Moles smell in stereo!

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Dear Why Files

Dear Why Files:

I don’t get it. I’m a plain ol’ mole, and my self-image is in the toilet. Sure, I dig a lot of holes as I chase insects and earthworms. People blame me for wrecking their silly lawns, but that’s nothing compared to a squirrel in the attic or a Canada goose laying “cigars” on the grass. And I’m no rabid dog: I don’t make people sick. And I can’t remember the last time anybody asked to take my photo! Even though we live underfoot, we still have feelings!

–Depressed Digger

Dear Depressed Digger

I sympathize. Sure, moles are short on charisma, and that all-subterranean-all-the-time lifestyle is a real recipe for cabin fever.

But you’re making a mountain from a molehill! I’ve just heard from an admirer in Tennessee who thinks you can do what nobody else can: smell in stereo! Fifty-plus years after record companies began selling discs that deliver a different sound to each speaker, and 500 million years (just wild-guessing now) after animals began using two eyes to get a better picture of their environs, Kenneth Catania, a professor of biology at Vanderbilt University, says you may be the only animal proven to smell in stereo.


Large claws of mole splay grass as it pokes out of hole in ground

The eastern mole (Scalopus aquaticus) lives entirely underground, devouring earthworms that it detects with a super schnozzola.

You, the innocent and invisible common mole, AKA the eastern mole. Feeling better already?

Separate, but equal?

The idea that the sensory nerves behind each nostril may deliver different information to the brain “has been out there, people have been curious for a long time,” Catania says. “Paired eyes and ears are important for stereo vision, depth perception, and sound localization, so it’s natural to wonder” if having two nostrils would help locate the source of an odor.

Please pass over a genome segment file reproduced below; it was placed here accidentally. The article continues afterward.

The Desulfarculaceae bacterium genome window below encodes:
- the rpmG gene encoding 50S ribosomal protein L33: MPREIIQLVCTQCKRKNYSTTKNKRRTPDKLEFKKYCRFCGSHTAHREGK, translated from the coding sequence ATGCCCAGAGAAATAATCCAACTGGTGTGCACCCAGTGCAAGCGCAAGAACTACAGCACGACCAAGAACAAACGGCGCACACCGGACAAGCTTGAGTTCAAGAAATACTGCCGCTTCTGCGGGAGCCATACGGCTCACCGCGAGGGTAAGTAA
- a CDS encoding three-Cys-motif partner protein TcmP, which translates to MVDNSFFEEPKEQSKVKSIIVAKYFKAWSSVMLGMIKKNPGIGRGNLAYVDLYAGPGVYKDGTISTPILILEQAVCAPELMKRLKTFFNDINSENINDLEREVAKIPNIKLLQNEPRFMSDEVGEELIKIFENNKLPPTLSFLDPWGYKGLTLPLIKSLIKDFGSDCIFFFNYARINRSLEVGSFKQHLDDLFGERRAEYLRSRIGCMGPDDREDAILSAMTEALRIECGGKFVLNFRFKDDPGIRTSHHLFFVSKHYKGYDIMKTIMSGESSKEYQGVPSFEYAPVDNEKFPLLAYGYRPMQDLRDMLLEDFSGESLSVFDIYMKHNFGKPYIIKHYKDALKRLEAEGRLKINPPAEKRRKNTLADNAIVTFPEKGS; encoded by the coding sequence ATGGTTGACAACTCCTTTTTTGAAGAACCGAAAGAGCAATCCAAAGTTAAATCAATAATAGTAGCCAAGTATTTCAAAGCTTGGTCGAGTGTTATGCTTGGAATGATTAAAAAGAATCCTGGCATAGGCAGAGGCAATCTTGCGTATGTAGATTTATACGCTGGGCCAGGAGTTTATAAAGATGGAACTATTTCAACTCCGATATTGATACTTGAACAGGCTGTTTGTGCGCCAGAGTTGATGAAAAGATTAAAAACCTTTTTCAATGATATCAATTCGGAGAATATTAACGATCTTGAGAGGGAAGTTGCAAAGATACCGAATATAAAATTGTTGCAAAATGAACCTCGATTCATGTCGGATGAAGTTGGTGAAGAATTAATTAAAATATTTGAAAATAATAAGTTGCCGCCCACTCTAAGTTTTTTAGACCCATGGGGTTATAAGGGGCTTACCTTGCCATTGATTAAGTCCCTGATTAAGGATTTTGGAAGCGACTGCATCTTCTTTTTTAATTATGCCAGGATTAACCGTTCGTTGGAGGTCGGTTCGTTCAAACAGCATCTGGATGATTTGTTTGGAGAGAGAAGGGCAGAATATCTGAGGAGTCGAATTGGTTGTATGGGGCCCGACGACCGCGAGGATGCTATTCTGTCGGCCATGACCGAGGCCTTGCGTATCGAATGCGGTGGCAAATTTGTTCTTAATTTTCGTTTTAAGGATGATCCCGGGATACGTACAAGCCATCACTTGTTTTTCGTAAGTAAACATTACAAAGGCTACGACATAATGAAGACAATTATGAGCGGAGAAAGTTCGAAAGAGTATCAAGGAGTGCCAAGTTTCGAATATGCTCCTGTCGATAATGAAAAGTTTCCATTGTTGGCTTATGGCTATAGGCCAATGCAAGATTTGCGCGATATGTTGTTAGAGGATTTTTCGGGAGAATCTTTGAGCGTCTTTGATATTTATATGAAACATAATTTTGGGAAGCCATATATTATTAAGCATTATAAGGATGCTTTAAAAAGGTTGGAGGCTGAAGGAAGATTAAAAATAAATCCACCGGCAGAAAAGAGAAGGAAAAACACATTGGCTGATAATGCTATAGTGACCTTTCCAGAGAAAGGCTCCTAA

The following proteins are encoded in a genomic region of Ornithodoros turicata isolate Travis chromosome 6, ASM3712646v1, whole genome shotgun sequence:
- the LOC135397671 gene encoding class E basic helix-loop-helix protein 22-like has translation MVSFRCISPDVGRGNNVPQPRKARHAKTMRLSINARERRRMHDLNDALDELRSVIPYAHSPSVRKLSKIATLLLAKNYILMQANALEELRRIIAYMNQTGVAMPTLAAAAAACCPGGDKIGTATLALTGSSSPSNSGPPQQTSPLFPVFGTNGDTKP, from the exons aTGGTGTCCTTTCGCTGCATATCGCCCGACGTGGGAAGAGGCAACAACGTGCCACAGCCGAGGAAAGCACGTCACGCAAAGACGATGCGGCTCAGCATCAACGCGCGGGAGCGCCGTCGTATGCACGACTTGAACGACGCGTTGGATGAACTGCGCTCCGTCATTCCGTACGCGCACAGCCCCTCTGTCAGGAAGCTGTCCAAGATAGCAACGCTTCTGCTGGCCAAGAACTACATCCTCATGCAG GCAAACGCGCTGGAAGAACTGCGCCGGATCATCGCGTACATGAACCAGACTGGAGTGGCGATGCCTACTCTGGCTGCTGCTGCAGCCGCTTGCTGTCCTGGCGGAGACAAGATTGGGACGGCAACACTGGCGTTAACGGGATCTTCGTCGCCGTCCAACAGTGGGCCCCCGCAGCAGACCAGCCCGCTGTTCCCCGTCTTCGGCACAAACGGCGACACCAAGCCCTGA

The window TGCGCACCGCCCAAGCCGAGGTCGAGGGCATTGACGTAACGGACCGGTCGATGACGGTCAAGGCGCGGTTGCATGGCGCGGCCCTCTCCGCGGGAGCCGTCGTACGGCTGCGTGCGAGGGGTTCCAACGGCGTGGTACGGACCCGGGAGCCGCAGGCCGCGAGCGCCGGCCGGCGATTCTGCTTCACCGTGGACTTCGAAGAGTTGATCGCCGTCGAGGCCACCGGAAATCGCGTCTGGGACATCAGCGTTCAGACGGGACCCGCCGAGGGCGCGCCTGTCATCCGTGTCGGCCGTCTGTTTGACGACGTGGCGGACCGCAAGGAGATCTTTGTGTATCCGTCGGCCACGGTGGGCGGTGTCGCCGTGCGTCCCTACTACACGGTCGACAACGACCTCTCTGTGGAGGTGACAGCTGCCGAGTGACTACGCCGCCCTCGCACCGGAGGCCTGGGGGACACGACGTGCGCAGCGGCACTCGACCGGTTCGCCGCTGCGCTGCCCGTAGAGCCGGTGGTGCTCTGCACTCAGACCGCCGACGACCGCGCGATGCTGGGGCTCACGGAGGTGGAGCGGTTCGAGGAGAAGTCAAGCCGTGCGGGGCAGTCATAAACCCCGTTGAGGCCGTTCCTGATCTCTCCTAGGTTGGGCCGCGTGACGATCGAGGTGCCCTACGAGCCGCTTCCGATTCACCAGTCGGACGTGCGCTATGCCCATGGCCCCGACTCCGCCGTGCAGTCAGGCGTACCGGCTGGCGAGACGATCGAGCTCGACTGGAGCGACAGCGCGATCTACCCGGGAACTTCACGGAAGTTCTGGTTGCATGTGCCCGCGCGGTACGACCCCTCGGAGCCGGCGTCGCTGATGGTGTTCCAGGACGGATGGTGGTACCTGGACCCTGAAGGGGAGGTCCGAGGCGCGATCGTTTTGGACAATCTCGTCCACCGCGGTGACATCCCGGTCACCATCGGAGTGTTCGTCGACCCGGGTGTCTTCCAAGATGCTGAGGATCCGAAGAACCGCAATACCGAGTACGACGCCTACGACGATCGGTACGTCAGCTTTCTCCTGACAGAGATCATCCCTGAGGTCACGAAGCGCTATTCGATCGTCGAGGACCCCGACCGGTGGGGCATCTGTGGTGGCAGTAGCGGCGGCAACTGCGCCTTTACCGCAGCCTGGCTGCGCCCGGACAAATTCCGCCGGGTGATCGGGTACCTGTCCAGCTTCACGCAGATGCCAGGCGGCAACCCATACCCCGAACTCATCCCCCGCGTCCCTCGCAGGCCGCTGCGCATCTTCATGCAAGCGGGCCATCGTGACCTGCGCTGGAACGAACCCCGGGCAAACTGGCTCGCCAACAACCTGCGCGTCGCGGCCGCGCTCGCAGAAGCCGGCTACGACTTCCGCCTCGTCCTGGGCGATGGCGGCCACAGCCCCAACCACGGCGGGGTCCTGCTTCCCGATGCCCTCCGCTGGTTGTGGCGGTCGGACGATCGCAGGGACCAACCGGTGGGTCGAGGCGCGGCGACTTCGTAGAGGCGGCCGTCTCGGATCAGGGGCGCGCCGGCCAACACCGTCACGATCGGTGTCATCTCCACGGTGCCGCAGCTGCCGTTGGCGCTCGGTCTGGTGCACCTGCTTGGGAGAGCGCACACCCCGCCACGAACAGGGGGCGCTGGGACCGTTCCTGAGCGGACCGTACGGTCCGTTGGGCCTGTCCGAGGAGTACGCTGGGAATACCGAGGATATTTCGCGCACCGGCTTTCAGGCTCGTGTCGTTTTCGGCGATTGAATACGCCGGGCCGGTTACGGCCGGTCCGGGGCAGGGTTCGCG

But Catania says he started out “a big skeptic. I thought the nostrils [in the common mole] were so close together, what are the chances they could localize a smell?”

Catania says he’d been looking at the starnose mole “which has an incredible sense of touch” (though evolution has given it a rather strange mug). He said you, the common mole, “have the worst sense of touch among the mole species,” so he was sure you would be a fumbling idiot when you had to search for food.

Instead, Catania says, you “went straight toward the food. I am not sure there is any study in mammals that shows a better localization of an odorant” in a test chamber.

Everybody gets to be a champion!

Furry mole head with several pink tendrils extending from nose pokes out of hole in ground

The star-nose mole uses its exquisite sense of touch to find food.

Catania was smart enough to wonder if common moles could be smelling in stereo. “It was very hard to explain how they doing so well otherwise,” he says. Knowing that you “would do anything if is there is an earthworm at the end of it,” he put you into a test chamber with a bit of earthworm as bait, and counted how long it took you to find it.

Double-click on movie to watch a double-speed image of a common mole finding bait in the test chamber; followed by a mole with one nostril blocked.
Courtesy Kenneth Catania, Vanderbilt University

Immediately, you started wriggling your nose and moving around, kinda like people try to locate a “present” from their dog.

And in as little as five seconds of frantic sniffing, you found the bait.

Then the fun began. When Catania plugged your right nostril, you following the stronger scent on the right, veered too far left, but eventually homed in on your reward. But when he hooked your sniffer up to a crisscross pipe, so each nostril smelled the opposite side, you were bewildered and never found the bait.

The discovery of stereo smelling is sexy, but Catania notices that you start out using the more common sniff-move-sniff technique, and then switch to stereo-smelling when you got closer to the pay dirt.

No offense, but we asked Catania why this mattered. He admitted that “a lot of it is just inherently cool. But I’m always amazed at what animals can do. I will be studying them for one reason, and they tell me something completely different. When I went into this, I thought the common mole would have poor foraging ability due to its poor sense of touch, but they were off-the-scale good in another way.”

So chin up, Depressed Digger: As far as your self-image is concerned, there’s light at the end of the tunnel! Not that you can actually see it, unfortunately…

— David J. (Not Ann Landers) Tenenbaum


Terry Devitt, editor; Emily Eggleston, project assistant; S.V. Medaris, designer/illustrator; David J. Tenenbaum, feature writer; Amy Toburen, content development executive